Down by six and pinned deep in its own territory late in the game, it was not looking hopeful for Mifflin County to grab its first lead of the night.
With paydirt 88 yards away, the Huskies took the field and orchestrated a 14-play drive that was capped off by an 11-yard touchdown run by senior Heath Hidlay.
A successful extra point by Andrew Traxler gave the Huskies their first lead at 21-20 with 1:52 left to play.
Now, it was State College’s turn to do something with the ball.
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And it did just that.
On the kickoff, the Little Lions used a little bit of trickery and ran a reverse, putting themselves at the Huskies’ 49.
Six plays later the Little Lions’ Pat Irwin answered right back. The senior quarterback plowed his way two yards into the end zone with 44 seconds left to give the Little Lions a 26-21 victory.
The Huskies drove inside the State College 30, but ran out of time by using the final 12 seconds for the final completion that was short of the end zone.
“I’m speechless, I mean our players played their hearts out tonight and we did everything possible that we could do to win and I told them in the huddle that basically we were four seconds short,” the Huskies’ head coach George Miskinis said.
“The big kickoff return set it up for them and you can’t let them start a two-minute drive on your side of the 50. We just got to get better, we’re right there, we played a heck of a football game, we played our hearts out, we played with enthusiasm, we hit and we didn’t quit when we were down.”
The Little Lions survived, improving to 5-4 on the season.
While State College seemed comfortably ahead by 13 points in the third quarter, coach Al Wolski knew that the Huskies had the big-play ability to get right back into it. They did when Hunter Walker used some trickery to connect for a 78-yard touchdown pass to Curtis Jerzerick in the third quarter to make it 20-14.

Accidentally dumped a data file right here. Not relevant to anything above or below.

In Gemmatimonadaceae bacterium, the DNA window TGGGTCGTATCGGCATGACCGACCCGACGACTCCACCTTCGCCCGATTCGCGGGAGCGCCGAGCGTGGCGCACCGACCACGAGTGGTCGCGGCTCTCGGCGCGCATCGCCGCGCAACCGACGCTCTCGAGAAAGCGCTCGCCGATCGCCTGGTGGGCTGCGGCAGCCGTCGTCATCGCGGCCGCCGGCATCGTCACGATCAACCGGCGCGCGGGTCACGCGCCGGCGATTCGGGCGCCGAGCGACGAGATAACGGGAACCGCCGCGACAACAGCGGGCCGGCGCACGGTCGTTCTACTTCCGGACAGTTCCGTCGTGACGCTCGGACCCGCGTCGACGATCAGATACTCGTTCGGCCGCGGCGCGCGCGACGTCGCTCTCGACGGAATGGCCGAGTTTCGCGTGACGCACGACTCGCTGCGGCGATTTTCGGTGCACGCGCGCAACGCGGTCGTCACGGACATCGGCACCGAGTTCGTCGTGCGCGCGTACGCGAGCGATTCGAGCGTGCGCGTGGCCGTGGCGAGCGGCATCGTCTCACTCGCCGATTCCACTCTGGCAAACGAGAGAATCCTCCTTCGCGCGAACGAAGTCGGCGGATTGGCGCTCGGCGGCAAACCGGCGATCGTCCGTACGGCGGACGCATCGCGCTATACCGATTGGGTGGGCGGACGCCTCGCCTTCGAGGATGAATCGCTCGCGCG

“We knew they had the ability the get back in it, they’re big, they’re strong, they pound the ball and (Hidlay) is a tough runner,” Wolski said. “They hit us with that neat little play where (Walker) fumbled the ball and we came up and he hit (Jerzerick) on that and that hurt us.”
The Little Lions got off to a good start, taking a 14-0 lead. Jordan Misher opened the scoring with an 11-yard run in the first quater and the extra point was blocked. Anthony Paffie-Misher added a two-yard touchdown late in the second quarter and Irwin passed to Jake Knouse for the conversion.
Hidlay cut the margin in half, scoring from five yards out to make it 14-7 at the half.
Knouse put the Little Lions ahead by two scores by rumbling 17 yards for a score on the Little Lions’ first possession of the second half, but the Little Lions’ conversion pass failed.
That set the stage for the Mifflin County rally.
If Miskinis had it to do over, he said that he would consider utilizing more of the game clock on his squad’s next-to-last drive, which ultimately would have given the Little Lions’ offense less time to operate.
“We start deep in our own territory and we drive the ball down the field and it looks like we left too much time on the clock,” Miskinis said. “It just comes down to maybe we should have had (Hidlay) fall on the two yard line or something, pick up the first down, go down at the two, make the clock run for another minute and take four plays to score and get in on two yards. In retrospect you hate to say something like that, but the reality of the thing is that it was one of those where the clock wasn’t our ally at the end.”
Irwin finished the night going 12-for-20 with 144 yards through the air. Knouse’s 81 yards paced a ground game that amassed 181 yards. The Little Lions were hurt by eight penalties for 80 yards.
Hidlay had 73 yards on 73 carries. Walker was 7 of 15 for 145 yards with an interception.
With the District 6/9 playoffs looming , there’s a chance these two squads could meet up again in two weeks. For both schools, this matchup has become a special rivalry and both coaches are looking forward to having the chance to go at it again.
“Yeah it looks that way, hopefully we will get that opportunity,” Wolski said. “I’m not sure what happens with them as far as if they have a .500 rule or not and hopefully it will be at our place and we will be able to have a little home game. But it’s neat to have this rivalry because they don’t have anybody a half hour away and we don’t have anybody a half hour away, so it’s neat for both communities.”